On my way out of the South, I stopped for a few days at Harpers Ferry, site of both John Brown’s raid and a Civil War battle. As with most things about the Civil War, I learned a lot that was left out of my history lessons back in the day. As a native Californian, I can tell you all about the gold rush of 1849 and the racist role of the missions. But ask me about specifics of the Civil War and chances are I’d come up blank. Consider this post, then, me sharing that late-in-life learning in case you, too, don’t understand the role Harper’s Ferry holds in US history.
Going in chronological order, first up is John Brown and the raid on Harpers Ferry. An abolitionist, John Brown and 19 supporters entered the village of Harper’s Ferry on the evening of October 16, 1859, hoping to raid the federal armory and provide guns and ammunition to enslaved people, who would then join his cause and spread the revolution throughout the countryside. It didn’t quite work out that way.
Less than 24 hours later, Colonel Robert E. Lee (not yet a Confederate soldier) and US troops attacked Brown’s refuge in the engine house. Brown was captured and then convicted of treason against the state of Virginia, murder, and slave insurrection. Brown was hanged on December 2, 1859.
1862 Civil War Battle
US and Confederate forces squared off at Murphy farm, a mile or so from the village proper. This is the long view across the fields that were teeming with soldiers and cannons in 1862. Lee, now a Confederate General, split his troops, sending some to Harpers Ferry and the rest on towards Sharpsburg.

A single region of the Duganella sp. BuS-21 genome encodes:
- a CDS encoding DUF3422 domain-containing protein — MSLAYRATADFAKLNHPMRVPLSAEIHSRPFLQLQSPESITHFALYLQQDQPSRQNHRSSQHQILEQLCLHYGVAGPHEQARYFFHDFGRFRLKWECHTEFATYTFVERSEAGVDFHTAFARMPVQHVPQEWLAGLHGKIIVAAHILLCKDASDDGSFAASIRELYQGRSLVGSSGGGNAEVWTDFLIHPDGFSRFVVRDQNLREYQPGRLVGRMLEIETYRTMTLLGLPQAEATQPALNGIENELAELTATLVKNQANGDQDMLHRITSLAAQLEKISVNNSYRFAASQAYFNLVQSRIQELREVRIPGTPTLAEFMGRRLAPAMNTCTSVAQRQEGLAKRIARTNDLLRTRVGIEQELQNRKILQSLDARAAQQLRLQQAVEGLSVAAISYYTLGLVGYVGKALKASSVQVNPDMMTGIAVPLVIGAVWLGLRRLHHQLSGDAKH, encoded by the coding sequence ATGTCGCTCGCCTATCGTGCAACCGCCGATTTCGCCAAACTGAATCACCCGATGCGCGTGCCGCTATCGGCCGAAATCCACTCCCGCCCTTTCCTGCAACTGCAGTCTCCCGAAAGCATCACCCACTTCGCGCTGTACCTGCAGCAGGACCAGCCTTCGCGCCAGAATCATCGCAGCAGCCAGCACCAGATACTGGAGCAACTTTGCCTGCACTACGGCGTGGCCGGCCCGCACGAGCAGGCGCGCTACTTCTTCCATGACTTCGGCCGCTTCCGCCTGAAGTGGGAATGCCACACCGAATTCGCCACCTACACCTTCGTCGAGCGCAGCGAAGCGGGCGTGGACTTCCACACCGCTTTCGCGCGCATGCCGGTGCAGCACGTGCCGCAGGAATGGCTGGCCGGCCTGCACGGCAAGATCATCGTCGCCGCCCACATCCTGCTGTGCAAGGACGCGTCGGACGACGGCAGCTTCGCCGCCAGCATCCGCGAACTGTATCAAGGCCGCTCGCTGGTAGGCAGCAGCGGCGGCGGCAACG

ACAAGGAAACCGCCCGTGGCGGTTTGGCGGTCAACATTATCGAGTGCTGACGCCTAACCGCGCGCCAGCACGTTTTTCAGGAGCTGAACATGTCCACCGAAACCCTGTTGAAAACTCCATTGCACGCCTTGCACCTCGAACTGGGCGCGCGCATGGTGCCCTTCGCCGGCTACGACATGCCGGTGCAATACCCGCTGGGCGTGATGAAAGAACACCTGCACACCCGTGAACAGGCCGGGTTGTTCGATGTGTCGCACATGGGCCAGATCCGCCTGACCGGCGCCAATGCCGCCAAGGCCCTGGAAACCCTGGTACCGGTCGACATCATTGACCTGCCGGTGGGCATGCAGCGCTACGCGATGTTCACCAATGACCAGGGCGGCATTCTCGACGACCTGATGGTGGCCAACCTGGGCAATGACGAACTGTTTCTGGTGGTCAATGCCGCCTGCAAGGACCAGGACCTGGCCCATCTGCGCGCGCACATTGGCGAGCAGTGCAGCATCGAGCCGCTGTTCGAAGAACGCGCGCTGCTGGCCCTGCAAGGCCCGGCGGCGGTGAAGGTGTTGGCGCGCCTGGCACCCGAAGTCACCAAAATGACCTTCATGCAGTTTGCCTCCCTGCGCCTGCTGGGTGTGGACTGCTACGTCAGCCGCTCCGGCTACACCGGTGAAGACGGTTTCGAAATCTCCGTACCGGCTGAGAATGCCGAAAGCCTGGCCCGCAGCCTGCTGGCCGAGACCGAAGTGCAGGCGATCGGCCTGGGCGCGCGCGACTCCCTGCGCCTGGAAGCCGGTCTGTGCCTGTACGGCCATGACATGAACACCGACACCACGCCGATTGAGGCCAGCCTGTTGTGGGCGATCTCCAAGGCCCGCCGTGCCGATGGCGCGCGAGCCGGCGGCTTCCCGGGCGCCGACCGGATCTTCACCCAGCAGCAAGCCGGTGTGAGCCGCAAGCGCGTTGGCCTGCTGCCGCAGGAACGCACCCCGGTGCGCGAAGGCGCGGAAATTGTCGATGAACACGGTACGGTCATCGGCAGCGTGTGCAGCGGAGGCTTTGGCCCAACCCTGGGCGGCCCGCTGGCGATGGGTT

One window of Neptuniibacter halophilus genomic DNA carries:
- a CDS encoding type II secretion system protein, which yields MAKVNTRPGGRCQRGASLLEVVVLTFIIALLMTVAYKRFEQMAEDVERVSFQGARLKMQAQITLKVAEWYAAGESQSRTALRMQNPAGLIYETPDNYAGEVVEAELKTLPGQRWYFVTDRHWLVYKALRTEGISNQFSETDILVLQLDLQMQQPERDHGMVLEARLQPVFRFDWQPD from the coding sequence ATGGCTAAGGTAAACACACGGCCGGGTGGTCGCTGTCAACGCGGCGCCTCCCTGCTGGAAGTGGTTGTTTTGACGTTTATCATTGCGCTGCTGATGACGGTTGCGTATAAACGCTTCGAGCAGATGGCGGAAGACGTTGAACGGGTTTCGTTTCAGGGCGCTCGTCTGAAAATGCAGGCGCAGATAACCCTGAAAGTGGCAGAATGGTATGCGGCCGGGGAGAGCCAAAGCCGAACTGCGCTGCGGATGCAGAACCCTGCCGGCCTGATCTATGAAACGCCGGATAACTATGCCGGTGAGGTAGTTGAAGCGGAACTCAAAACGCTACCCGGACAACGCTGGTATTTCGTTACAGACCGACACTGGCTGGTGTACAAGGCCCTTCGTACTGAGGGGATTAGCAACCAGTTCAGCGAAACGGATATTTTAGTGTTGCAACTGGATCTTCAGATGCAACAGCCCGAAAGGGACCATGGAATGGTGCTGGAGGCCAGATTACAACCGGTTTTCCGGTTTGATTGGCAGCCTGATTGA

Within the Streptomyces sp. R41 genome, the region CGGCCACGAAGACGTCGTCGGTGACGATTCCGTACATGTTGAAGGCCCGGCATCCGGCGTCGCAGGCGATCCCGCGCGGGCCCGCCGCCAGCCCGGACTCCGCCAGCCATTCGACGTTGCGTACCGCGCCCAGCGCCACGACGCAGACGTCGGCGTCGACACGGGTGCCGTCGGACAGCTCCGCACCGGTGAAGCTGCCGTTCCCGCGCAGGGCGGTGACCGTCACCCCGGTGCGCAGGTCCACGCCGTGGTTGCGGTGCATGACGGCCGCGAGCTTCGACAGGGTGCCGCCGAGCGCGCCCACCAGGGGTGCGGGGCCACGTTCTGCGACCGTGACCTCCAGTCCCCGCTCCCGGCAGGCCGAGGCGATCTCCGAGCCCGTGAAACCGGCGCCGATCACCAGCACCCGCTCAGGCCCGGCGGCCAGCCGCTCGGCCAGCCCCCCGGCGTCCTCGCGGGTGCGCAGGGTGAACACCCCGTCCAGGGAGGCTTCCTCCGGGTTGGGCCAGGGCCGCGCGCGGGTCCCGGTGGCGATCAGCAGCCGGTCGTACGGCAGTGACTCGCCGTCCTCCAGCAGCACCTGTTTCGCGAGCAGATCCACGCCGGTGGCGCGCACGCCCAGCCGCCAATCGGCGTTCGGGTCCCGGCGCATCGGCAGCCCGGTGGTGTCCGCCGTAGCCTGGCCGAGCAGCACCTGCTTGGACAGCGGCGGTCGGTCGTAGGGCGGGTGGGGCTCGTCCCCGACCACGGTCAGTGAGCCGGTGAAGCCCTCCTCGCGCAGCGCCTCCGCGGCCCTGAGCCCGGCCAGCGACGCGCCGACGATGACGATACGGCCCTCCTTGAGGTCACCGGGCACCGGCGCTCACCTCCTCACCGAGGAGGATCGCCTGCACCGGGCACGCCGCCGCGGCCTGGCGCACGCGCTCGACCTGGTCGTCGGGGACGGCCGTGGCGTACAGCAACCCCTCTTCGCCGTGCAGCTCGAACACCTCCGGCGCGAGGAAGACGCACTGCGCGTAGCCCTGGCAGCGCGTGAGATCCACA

After three days of fighting, hopelessly outgunned and surrounded, the Union forces waved the white flag, making Harpers Ferry the largest surrender of Federal forces during the Civil War. From here, the Confederate troops marched on to Sharpsburg to join in the battle at Antietam.
I stayed at the Harpers Ferry KOA because it was the closest campground to Harpers Ferry. I didn’t realize till I got there that it is located on land that was part of the 1862 battlefield. My Alto trailer backed up to one of the Confederate infantry lines (that ditch and path on the left side of the photo). There were markers throughout the area calling out other positions, so a walk around the campground provided both exercise and education.
Taking a break from history, I added a half mile to my tiny collection of day hikes on the Appalachian Trail (AT). From the village of Harpers Ferry, it’s a short walk to the footbridge (a converted railroad bridge) across the Potomac. At this rate, I think I’ll complete the AT by the year 2075.
From the footbridge, you get a beautiful view of where the Potomac and the Shenandoah Rivers meet in a gap in the Blue Ridge Mountains. Three iconic geographical features in one place, not bad for a quick walk and a great way to end a day’s exploration of the area.
If you go…
Harpers Ferry is a small place, actually, with the requisite souvenir and ice cream shops. Much more interesting, at least to me, is the historic Chambers Farm where the actual battle took place. Oh, and the AT bridge is worth it just for that view.
Parking at the lot closest to Harpers Ferry requires a National Park pass or a day pass, or you can park at the Visitor Center and take the shuttle over to the town. There’s no shuttle to Chambers Farm, but it’s a short walk from the Visitor Center and there is also a small parking lot on site.
When it comes to the Civil War, all of our popular understanding, our popular history and culture, our great films, the subtext of our arguments are in defiance of its painful truths… And so the history is ignored, and fictions are weaved into our art and politics that dress villainy in martyrdom and transform banditry into chivalry, and so strong are these fictions that their emblem, the stars and bars, darkens front porches and state capitol buildings across the land to this day.”